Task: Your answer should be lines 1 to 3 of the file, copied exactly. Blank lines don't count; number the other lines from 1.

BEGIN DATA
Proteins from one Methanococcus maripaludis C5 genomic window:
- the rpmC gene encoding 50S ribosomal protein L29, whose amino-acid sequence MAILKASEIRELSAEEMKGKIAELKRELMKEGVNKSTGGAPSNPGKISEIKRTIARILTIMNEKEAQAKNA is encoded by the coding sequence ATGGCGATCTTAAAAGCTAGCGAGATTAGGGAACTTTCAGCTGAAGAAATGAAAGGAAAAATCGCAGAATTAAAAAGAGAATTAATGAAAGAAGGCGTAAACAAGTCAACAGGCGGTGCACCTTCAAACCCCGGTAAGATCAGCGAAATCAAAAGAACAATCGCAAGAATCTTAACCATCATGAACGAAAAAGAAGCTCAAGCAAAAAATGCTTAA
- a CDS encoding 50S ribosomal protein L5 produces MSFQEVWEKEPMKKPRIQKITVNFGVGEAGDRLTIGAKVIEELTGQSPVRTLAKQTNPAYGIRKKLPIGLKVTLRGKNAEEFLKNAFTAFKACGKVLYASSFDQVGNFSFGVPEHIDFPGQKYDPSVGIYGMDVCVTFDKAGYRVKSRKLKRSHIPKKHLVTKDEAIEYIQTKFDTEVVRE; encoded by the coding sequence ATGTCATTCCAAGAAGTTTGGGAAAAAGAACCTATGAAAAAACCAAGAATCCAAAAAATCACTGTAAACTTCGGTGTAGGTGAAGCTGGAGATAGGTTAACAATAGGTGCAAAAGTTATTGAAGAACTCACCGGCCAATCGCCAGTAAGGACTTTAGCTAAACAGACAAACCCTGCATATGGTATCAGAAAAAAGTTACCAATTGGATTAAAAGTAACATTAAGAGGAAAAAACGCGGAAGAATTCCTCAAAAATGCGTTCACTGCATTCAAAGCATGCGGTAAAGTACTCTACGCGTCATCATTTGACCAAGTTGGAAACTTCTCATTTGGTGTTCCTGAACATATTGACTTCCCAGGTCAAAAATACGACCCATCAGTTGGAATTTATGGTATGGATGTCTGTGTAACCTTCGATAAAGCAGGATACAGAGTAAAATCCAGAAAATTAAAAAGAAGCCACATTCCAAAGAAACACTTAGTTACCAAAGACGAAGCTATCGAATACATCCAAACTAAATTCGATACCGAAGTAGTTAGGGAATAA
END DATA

Proteins from one Methanococcus maripaludis C5 genomic window:
- the rpmC gene encoding 50S ribosomal protein L29, whose amino-acid sequence MAILKASEIRELSAEEMKGKIAELKRELMKEGVNKSTGGAPSNPGKISEIKRTIARILTIMNEKEAQAKNA is encoded by the coding sequence ATGGCGATCTTAAAAGCTAGCGAGATTAGGGAACTTTCAGCTGAAGAAATGAAAGGAAAAATCGCAGAATTAAAAAGAGAATTAATGAAAGAAGGCGTAAACAAGTCAACAGGCGGTGCACCTTCAAACCCCGGTAAGATCAGCGAAATCAAAAGAACAATCGCAAGAATCTTAACCATCATGAACGAAAAAGAAGCTCAAGCAAAAAATGCTTAA
- a CDS encoding 50S ribosomal protein L5 produces MSFQEVWEKEPMKKPRIQKITVNFGVGEAGDRLTIGAKVIEELTGQSPVRTLAKQTNPAYGIRKKLPIGLKVTLRGKNAEEFLKNAFTAFKACGKVLYASSFDQVGNFSFGVPEHIDFPGQKYDPSVGIYGMDVCVTFDKAGYRVKSRKLKRSHIPKKHLVTKDEAIEYIQTKFDTEVVRE; encoded by the coding sequence ATGTCATTCCAAGAAGTTTGGGAAAAAGAACCTATGAAAAAACCAAGAATCCAAAAAATCACTGTAAACTTCGGTGTAGGTGAAGCTGGAGATAGGTTAACAATAGGTGCAAAAGTTATTGAAGAACTCACCGGCCAATCGCCAGTAAGGACTTTAGCTAAACAGACAAACCCTGCATATGGTATCAGAAAAAAGTTACCAATTGGATTAAAAGTAACATTAAGAGGAAAAAACGCGGAAGAATTCCTCAAAAATGCGTTCACTGCATTCAAAGCATGCGGTAAAGTACTCTACGCGTCATCATTTGACCAAGTTGGAAACTTCTCATTTGGTGTTCCTGAACATATTGACTTCCCAGGTCAAAAATACGACCCATCAGTTGGAATTTATGGTATGGATGTCTGTGTAACCTTCGATAAAGCAGGATACAGAGTAAAATCCAGAAAATTAAAAAGAAGCCACATTCCAAAGAAACACTTAGTTACCAAAGACGAAGCTATCGAATACATCCAAACTAAATTCGATACCGAAGTAGTTAGGGAATAA